“Next day an excellent bath-house was opened free at the railway station, and I myself enjoyed the first bath that I had had for three months. The Committee was nevertheless appointed, and its report was a terrible indictment. It published everything, even details of hospital mismanagement that were enough to make one’s hair stand on end, for the Bolshevists, when it suits their purpose, allow the fullest liberty to the Press.

“The great propaganda engine which had ra', - -i the Red Army and smashed Kolchak and Denikin was then turned on to the typhus question; and all Ekaterinburg was soon placarded with posters preaching cleanliness and denouncing dirt. Some of them contained representations of a louse magnified to the size of a small cow, and pointed it out, in the accompanying letterpress, as a worse enemy than the ‘Supreme Ruler,’ ‘Kill it,’ yelled the posters, ‘as you would kill Kolchak. It is a far more dangerous enemy. Kolchak has put to death thousands of Communists. IT puts to death tens of thousands.’ The number and the variety of these warnings were very great; and there was every kind of striking life-size picture in glaring colors to attract the attention of the illiterate, as well as good medical hints to impress those who could read. There were pictures of washer-women killing enormous lice with the smoothing iron. There were horrible pictures of death seizing on the young unwashed. Communists were told that it was their duty to the Republic to keep themselves and their clothes clean, and that they were traitors if they did not. One of the commonest posters showed incidentally the nomadic condition of life which hundreds of thousands of Russian soldiers and civilians are now leading. It was generally to be found at railway stations, where crowds of people habitually cuddle down on the floor in their sheepskins at night-time and go to sleep without undressing, and it ran as follows: ‘Don’t lie down wherever you happen to find yourself at nightfall until you make sure that the place is free from

“Trotsky’s treatment of the working classes was marked not only by an absence

of flattery, but even by an autocratic touch which one would never have expected. Finding on his way from Moscow to Ekaterinburg that the workmen in a certain Ural factory were not working hard enough he had fifteen of the worst ‘slackers’ arrested and placed on their trial before a workman’s tribunal in Ekaterinburg. At one point on the line his train was stopped by snow, whereupon he had the whole of the local Soviet taken into custody for disobedience to the order for removing snow from the track. They also were tried before a jury of their peers; and, while the case was still sub judice, Trotsky wrote, over his own name in the newspapers, a ferocious onslaught on the accused, whose condemnation was thus made certain He did not say anything about their delaying him, but he inveighed against them for delaying the trains which brought bread to the women and children of Moscow and to the Red workmen who had hurled the tyrant from his throne and stood in the breach against Denikin and Juden-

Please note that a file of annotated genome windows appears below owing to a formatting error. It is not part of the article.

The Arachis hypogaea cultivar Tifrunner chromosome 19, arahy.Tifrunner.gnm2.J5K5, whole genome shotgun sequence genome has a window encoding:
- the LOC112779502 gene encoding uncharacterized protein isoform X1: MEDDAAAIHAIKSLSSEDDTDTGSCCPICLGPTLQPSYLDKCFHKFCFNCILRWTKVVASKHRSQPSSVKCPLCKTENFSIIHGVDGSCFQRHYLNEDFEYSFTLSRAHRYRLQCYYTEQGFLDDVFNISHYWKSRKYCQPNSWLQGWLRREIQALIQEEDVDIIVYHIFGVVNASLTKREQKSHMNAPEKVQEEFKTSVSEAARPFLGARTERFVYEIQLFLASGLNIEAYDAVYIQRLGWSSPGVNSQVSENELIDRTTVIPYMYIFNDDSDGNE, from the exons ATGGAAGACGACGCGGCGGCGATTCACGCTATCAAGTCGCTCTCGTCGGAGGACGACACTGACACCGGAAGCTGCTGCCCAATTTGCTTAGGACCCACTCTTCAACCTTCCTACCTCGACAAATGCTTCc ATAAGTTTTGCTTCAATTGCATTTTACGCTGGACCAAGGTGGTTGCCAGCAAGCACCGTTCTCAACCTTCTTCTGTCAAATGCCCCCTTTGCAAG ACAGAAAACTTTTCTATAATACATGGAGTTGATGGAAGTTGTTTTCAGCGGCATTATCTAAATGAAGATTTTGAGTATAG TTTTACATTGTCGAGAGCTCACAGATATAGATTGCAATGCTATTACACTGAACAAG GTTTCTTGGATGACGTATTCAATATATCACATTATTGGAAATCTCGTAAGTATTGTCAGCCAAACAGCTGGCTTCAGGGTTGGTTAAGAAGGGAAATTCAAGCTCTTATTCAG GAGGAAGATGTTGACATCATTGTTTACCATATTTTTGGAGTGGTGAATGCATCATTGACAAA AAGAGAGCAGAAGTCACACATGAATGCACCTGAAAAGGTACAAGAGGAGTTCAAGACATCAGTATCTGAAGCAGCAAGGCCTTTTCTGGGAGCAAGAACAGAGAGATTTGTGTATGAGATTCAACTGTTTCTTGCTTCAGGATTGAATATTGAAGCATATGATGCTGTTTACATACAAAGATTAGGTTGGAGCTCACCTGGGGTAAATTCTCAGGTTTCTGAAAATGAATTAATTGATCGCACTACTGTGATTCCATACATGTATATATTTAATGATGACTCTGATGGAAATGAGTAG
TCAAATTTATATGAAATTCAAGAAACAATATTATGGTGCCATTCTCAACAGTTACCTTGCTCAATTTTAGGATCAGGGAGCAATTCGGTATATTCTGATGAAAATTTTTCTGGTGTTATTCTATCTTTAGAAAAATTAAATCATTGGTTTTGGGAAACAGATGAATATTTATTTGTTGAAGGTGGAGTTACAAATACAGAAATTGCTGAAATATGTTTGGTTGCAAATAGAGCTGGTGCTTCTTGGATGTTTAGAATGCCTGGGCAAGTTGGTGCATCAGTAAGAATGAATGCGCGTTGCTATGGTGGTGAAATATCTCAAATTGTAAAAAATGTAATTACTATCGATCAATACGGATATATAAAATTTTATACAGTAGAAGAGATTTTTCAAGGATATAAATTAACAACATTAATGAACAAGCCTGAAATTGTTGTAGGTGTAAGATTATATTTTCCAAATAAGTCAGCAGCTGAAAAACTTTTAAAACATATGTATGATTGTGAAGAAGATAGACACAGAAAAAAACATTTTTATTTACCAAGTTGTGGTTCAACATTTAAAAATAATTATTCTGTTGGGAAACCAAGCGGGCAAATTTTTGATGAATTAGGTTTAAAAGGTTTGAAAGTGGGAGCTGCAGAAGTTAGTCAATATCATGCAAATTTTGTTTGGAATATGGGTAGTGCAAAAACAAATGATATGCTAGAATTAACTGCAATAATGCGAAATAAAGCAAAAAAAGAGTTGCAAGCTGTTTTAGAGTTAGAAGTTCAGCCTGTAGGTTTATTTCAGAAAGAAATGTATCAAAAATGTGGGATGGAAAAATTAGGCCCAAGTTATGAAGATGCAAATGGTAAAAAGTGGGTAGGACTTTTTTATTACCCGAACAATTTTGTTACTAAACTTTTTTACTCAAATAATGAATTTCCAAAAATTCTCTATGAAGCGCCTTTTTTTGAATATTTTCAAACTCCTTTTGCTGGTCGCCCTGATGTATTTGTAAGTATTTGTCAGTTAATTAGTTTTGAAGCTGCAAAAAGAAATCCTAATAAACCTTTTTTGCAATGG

“It was forbidden for any outsider to enter Trotsky’s train without permission, and the names of all persons who had the entree were pasted up inside the doors Few of these who are entitled to enter the office car of a National Commissar can go right through the train. The nearer they approach the Presence, the shorter grows the list of names, until finally at the Commissar’s car they find only three or four names, one being that of the Private Secretary, the sole link between the Holy of Holies and the common herd.

“Before I leave Trotsky I might say something about the great object of hif visit to Ekaterinburg, the launching of the grandiose Labor Army scheme. He launched this scheme in the speech and he made it look splendid, the realisation of the dreams of mankind for a thousand years. Soldiers would fight no more. They would work for the common good. Owing to their discipline and their union, they could quickly do vast works that ordinary workmen would take a long time to accona-

“Then, again, Trotsky had declared that the man who deserted from the Labor Army would be treated as a soldier who deserted in front of the enemy. Did this mean that he was to be shot? The ‘Professional Unions,’ as they are called, also had a word to say about the War Office monopolising skilled mechanics who had ‘done their bit’ and consequently ceased to be soldiers. To cut a long story short the whole project came in the end to nothing, and when I talked to Trotsky about it in the Kremlin a month afterward» he was rather snappy. By that time he had given way to the Professional Unions, had been frightened by the dissatisfaction of Labor, and disturbed by the criticism of his grand idea which came from England. As far as I know, the whole Labor Army scheme has now melted away as completely as last winter’s Siberian snows amid which it was hatched. All the waste of time and energy which it involved might have beeD avoided if Russia had had a free Parliament and a free Press to discuss it before it had been put into operation. Trotsky tried to make an army that could both fight and work, but only succeeded in making an army that could, for a time, do neither.”